Sunday, February 22, 2015

Bold compassion - at home and abroad

"Why do you help overseas, when there are so many needs at home?"

This is a question I hear often, and one I try to answer fairly. In my experience, when people ask the question, they don't always give time for an answer, so the 6 or 7 reasons I have just stick in my head as I wonder which one they will actually hear in the seconds they give me their attention.

There are multiple reasons why, but I will answer just a few.

"Go and make disciples of all nations."
This is really the number one reason. These are the words of Jesus recorded in the Gospel of Matthew . In the book of Mark,  He is recorded as saying: "Go into all the world and preach the gospel to all creation." And so, ultimately that is our number one reason for being a witness abroad as well as at home. If the original disciples never left Jerusalem, Christianity would never have got off the ground floor.

I had never considered volunteering abroad until a few years ago. I helped out with things locally, but never thought about stepping further than that. In the Experiencing God bible study (by Henry Blackaby), I learned to trust when I heard from God, that if He laid something on my heart then He was inviting me to join Him at work - and that is precisely how I felt when I had the opportunity to join this mission team in 2013.

As a Christian it is my duty to do what I can for others, no matter whether they fit my version of needy or worthy (Matt 25:40), and whether or not they are my people (Luke 25-37). The parable of the Good Samaritan isn't merely a good tale about being helpful, but about helping people who are not our own, that are even from foreign territory. Indeed, Jesus used this parable to explain that our neighbor is not just in our own town, but from every land.

But there are other issues at hand too. In our Western world, we fear the spread of evil - understandable; we shake our head at poverty; we wonder how God could let horrors happen. So what will we do about it? What is God expecting us to do about it? We get our hands dirty, that is what. Education, truth, love and compassion - these are all things that we can help to grow. How can we stop the spread of evil? By joining the battle with love and truth. How can we help fight the spread of poverty, drug addiction and corruption? Through education, empowering people with truth.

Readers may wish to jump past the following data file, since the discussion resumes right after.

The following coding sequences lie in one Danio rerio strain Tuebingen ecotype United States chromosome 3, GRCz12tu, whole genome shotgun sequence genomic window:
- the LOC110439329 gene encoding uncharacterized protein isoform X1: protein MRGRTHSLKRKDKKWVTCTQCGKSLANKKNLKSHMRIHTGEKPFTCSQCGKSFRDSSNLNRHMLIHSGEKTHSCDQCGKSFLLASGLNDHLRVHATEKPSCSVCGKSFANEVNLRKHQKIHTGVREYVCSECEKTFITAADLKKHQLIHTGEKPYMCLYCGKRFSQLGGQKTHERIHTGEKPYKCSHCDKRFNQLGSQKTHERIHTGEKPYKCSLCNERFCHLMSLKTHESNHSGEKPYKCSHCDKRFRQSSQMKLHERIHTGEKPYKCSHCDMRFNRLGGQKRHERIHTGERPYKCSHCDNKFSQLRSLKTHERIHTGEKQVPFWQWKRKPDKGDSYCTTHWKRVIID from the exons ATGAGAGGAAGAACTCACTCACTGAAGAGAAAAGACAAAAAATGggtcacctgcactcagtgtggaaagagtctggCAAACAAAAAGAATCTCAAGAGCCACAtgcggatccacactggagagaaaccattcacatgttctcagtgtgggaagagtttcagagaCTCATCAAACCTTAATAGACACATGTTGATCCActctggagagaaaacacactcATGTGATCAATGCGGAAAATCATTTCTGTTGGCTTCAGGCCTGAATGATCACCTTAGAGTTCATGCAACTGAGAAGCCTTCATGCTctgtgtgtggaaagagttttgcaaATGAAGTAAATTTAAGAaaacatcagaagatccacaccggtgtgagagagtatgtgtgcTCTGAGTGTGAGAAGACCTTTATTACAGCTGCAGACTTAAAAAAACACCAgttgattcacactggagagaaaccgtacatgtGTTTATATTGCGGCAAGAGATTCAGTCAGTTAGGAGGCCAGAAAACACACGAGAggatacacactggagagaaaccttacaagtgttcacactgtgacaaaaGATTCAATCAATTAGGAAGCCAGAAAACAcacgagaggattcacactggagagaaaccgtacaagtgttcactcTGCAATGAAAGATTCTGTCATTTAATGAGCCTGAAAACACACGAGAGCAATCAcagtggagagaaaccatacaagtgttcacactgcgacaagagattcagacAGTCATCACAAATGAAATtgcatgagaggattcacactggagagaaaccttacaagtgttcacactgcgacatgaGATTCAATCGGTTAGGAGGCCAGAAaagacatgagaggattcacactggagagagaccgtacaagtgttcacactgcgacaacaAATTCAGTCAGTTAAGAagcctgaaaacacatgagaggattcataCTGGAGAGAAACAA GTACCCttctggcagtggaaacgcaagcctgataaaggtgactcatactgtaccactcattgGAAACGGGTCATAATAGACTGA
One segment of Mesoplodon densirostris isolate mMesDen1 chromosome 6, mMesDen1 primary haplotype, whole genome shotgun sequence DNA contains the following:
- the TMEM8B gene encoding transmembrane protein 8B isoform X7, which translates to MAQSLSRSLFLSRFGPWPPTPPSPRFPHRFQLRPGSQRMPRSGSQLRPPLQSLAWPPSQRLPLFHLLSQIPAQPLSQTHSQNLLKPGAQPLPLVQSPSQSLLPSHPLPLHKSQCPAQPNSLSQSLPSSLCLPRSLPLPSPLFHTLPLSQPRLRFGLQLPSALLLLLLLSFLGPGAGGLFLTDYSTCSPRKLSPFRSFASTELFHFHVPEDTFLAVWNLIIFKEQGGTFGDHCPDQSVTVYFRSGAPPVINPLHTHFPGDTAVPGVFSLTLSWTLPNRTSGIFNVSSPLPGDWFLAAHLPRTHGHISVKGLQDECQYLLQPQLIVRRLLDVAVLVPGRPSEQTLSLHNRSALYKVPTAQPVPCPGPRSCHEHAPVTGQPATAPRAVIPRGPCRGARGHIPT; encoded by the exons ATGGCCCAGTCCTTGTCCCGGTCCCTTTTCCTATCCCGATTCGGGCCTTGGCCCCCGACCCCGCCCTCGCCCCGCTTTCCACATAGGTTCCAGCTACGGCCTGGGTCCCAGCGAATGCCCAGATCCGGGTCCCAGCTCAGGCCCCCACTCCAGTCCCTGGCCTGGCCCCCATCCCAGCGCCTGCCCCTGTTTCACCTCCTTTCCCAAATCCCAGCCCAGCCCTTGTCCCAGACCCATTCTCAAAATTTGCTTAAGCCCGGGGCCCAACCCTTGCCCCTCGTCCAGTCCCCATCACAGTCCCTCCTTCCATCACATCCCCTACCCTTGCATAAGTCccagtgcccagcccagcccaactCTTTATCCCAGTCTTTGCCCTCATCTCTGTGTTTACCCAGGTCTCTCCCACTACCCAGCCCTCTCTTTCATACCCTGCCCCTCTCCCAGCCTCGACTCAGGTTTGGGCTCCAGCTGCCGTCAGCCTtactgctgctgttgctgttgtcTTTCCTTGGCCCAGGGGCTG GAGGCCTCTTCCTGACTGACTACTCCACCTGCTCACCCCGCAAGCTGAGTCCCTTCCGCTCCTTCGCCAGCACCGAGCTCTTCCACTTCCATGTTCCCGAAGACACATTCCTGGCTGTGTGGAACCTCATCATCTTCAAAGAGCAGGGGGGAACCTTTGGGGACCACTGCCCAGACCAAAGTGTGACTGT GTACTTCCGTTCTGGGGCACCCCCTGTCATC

If we think third world problems aren't a first world problem, then we ignore that spread of evil. The spread of drug lords and other terror. And the enemy laughs as we sit at home saying this isn't our job to fix. I beg to differ. I think it is our job to meddle. The world - from my front door to the outer margins - is my mission field. 

I love that people want to help at home and that God has people placed in ministry where He needs them. And for many, praying for those who travel overseas is an important ministry all by itself!
And I still join in at home! In fact, one thing that these trips has taught me is how I can help more effectively at home! It has taught me the difference between enabling and empowering. What is true need. How God can work through people in the most dire circumstances! And to see our teenagers from Butler PA go out there, and come back with a greater compassion and deeper desire to act, then I say praise the Lord!! The next generation is grabbing this need and embracing it! 

Above all, it has taught me that I don't always know best. God is already at work in these countries, through missionaries and local churches. He isn't going to reveal the whole plan to little ol' me, so I have learned, and am still learning, that I just see a thrilling glimpse! And the importance of that is it reminds me, as I help at home, to listen to His leading - not assume I know what needs to be done. That much more can be accomplished if I let Him lead me instead of expecting God to bless my willful efforts. 

If you would like to support our efforts, you can come to any of our events or donate directly.
Checks can be made to our church FUMC Butler, with Honduras (Fannins) in the memo.



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